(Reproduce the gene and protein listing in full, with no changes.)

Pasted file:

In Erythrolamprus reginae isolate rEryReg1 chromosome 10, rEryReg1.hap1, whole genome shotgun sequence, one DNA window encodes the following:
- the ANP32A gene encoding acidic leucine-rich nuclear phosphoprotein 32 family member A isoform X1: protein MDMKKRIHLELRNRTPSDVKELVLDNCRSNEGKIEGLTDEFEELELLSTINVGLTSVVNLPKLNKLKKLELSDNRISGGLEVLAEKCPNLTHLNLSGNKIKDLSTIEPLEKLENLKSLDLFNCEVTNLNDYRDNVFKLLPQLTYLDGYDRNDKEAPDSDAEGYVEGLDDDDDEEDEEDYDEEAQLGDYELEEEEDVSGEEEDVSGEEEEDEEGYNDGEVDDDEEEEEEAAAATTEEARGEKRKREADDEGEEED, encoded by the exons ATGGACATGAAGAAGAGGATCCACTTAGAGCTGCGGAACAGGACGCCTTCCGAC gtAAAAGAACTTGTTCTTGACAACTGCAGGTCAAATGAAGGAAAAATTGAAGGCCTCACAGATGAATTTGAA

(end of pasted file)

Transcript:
In Erythrolamprus reginae isolate rEryReg1 chromosome 10, rEryReg1.hap1, whole genome shotgun sequence, one DNA window encodes the following:
- the ANP32A gene encoding acidic leucine-rich nuclear phosphoprotein 32 family member A isoform X1: protein MDMKKRIHLELRNRTPSDVKELVLDNCRSNEGKIEGLTDEFEELELLSTINVGLTSVVNLPKLNKLKKLELSDNRISGGLEVLAEKCPNLTHLNLSGNKIKDLSTIEPLEKLENLKSLDLFNCEVTNLNDYRDNVFKLLPQLTYLDGYDRNDKEAPDSDAEGYVEGLDDDDDEEDEEDYDEEAQLGDYELEEEEDVSGEEEDVSGEEEEDEEGYNDGEVDDDEEEEEEAAAATTEEARGEKRKREADDEGEEED, encoded by the exons ATGGACATGAAGAAGAGGATCCACTTAGAGCTGCGGAACAGGACGCCTTCCGAC gtAAAAGAACTTGTTCTTGACAACTGCAGGTCAAATGAAGGAAAAATTGAAGGCCTCACAGATGAATTTGAA